Atsuko, how do you cope with the stress of being onstage? 

Atsuko: I have a lot of control which is calming actually. I write the material, I perform it, so I’m directing it too. That amount of control is freeing. But when there is pressure for say, tapings or TV appearances or prepping for a bigger project, and this is gonna sound egotistic but I listen to former performances of mine to remind myself that I can do it.

Brightening the stage at Stanford Live | Photo courtesy of Roodolphe Gouin

And what’s your favourite joke?

Atsuko: “I think all bullets should cost five thousand dollars… five thousand dollars per bullet… You know why? Cause if a bullet cost five thousand dollars there would be no more innocent bystanders.” It’s by Chris Rock.

Atsuko recommends…


Comedians to follow

1. @dylanadler_
2. @Jesthekid
3. @matteolane

LA places to support

1. Chang’s Garden
2. 101 Noodle Express
3. Kiyosuzu

Lastly, as part of a new generation of American storytellers, how will you both continue to change the game in 2023?

Ryan: I really found a deep love for making space for others. Growing up, you’re always fighting to take up space. But somewhere along the way, I really learned to love making space for voices I hadn’t heard and I hope to continue that.

Atsuko: In 2022, I loved getting to tour and see so many parts of the world including Edinburgh. It was cool to see how the hour of standup changed and took shape too. March 2022 was when I did the show in Brooklyn where HBO execs were present and then they bought it a couple of months after. In 2023, I will continue to unapologetically be me when I’m storytelling or joke-telling. I spent too long trying to sound like other people only to realise folks needed to hear Atsuko.

S02 icon

TOPIA Season 02: THE EGG

To tie in with our S02 theme – The Egg – we asked Atsuko Okatsuka for her thoughts on the recurrent motif spotted in her favourite jewellery.

“You walk past me. I’m looking like this. Do you think I’m an egg?”

Atsuko: An egg reminds me of the time I was a lonely kid and owned a chicken in Japan and we’d eat the egg every morning for breakfast. Split between my mom, me, and Grandma. It gave me character.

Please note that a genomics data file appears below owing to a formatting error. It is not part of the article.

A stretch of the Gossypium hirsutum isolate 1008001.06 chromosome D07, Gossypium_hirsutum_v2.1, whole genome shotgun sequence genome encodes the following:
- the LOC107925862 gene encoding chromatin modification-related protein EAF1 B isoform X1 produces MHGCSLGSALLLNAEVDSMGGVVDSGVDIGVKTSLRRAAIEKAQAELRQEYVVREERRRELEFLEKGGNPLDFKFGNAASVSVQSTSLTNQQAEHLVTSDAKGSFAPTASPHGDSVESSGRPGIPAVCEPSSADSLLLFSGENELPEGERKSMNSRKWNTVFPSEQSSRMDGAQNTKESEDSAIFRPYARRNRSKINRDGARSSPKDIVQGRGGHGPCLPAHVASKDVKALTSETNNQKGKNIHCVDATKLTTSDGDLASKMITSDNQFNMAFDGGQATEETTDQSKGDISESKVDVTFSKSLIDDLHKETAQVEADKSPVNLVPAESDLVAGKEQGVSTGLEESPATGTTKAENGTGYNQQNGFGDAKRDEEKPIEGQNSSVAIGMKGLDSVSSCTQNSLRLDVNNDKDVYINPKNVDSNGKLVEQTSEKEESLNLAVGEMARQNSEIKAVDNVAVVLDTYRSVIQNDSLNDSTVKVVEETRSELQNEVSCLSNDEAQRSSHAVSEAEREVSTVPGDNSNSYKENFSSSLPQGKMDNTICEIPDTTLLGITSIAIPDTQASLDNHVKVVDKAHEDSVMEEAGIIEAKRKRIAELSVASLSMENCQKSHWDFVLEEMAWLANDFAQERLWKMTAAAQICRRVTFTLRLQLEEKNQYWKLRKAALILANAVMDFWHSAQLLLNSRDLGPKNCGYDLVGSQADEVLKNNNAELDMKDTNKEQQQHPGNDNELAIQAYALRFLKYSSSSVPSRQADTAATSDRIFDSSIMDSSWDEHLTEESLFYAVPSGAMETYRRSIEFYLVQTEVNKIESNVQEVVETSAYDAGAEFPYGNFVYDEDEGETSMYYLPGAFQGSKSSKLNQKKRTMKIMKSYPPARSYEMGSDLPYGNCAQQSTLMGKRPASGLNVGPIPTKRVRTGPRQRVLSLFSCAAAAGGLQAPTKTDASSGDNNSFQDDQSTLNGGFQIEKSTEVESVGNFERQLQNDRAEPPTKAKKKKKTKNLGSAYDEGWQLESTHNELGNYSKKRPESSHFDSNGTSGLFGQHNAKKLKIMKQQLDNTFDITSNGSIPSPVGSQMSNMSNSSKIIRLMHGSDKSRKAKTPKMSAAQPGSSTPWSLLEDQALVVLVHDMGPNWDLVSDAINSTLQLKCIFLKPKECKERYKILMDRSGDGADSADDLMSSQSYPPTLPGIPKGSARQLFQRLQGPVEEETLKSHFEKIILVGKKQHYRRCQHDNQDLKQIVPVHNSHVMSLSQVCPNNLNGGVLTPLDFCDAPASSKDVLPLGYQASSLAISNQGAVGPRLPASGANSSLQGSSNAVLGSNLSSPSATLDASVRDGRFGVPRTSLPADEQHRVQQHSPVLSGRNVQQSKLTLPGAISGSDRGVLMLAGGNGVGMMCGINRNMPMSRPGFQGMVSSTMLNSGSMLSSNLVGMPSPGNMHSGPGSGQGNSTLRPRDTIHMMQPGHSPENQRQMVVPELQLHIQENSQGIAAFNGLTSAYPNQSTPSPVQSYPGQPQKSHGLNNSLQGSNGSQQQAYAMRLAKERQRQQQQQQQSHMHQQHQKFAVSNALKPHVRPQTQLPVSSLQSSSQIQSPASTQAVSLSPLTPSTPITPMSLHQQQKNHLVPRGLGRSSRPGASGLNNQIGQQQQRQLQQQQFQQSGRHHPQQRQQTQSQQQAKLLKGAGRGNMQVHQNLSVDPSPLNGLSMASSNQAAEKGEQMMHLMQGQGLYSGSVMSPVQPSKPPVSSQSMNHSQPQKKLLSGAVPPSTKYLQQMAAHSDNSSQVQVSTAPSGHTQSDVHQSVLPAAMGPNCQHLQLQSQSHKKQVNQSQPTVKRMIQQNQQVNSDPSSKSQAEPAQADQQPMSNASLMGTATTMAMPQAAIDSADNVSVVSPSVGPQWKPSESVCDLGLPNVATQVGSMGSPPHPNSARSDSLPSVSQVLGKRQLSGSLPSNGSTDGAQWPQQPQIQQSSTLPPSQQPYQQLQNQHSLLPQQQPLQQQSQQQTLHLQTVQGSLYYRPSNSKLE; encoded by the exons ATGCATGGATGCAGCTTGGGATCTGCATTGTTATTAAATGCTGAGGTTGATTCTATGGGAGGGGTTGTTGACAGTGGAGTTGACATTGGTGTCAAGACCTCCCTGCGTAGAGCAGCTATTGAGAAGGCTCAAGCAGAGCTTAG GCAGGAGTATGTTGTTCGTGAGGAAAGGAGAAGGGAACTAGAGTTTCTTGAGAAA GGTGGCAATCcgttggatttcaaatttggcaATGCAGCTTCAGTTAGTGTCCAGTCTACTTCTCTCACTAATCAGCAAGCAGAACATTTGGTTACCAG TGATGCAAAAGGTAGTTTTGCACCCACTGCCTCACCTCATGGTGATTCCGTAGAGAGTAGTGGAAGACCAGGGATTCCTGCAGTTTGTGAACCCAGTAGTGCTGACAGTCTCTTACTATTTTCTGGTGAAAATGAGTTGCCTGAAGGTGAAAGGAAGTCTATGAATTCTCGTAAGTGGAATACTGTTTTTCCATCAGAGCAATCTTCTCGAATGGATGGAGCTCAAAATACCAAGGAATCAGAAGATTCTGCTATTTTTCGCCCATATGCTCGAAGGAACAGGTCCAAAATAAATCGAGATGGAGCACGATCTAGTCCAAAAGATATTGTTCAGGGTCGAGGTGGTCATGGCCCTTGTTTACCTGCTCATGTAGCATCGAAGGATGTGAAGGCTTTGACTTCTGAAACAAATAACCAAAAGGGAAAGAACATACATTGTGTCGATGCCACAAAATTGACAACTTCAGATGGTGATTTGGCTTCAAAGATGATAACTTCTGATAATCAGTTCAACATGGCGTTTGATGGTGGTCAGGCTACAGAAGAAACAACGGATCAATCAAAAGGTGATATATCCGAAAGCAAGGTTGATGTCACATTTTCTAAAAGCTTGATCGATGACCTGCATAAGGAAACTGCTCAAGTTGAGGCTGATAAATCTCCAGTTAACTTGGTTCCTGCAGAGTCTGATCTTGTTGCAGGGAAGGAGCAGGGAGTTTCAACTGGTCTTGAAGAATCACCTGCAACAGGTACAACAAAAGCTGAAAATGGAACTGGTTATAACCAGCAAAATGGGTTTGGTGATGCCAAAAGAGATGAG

Ryan: For me, when I think about an egg, I think about a lazy egg. Something I discovered when travelling to Japan with Atsuko and someday I look forward to being a lazy egg myself. Not today, but someday.

What’s so good about this?

The secret to being a successful couple is something as elusive as anything else. But perhaps what Ryan and Atsuko show us is that a relationship based on caring might be just the firmest foundation one could seek to have – whether that’s for an elderly relative, or just each other.  It’s an important lesson for us all.

Keep an eye out for Atsuko’s standup comedy special this December, exclusively on HBO. To join Atsuko Okatsuka’s tribe and see her upcoming live shows, visit atsukolive.com. Follow Atsuko on Instagram and TikTok.

Meet the writer

Matt Graham is a TV writer, originally from London, now based in Los Angeles. He’s the writer of the hit series Oliver Stone’s: The Untold History of the United States, a great many TV scripts for Hollywood, short fiction and a novel, The Night Driver. He’s the survivor of a plane crash in Panama and a roadside mock execution in Nigeria, and has worked as a crime reporter in South America, as well as a ranch manager in Colorado. He’s lived all over the world, and his great unifying passion in life is the search for the sleaziest bars imaginable. Sometimes he wakes up wondering whether or not it’s all just been a strange dream – the kind that jolts you from REM at 3am and leaves you staring at the ceiling. Follow @muzurphulus.

Sign up for

A World of Good

Subscribe to our free fortnightly newsletter for a kaleidoscopic look at culture, nature and positive impact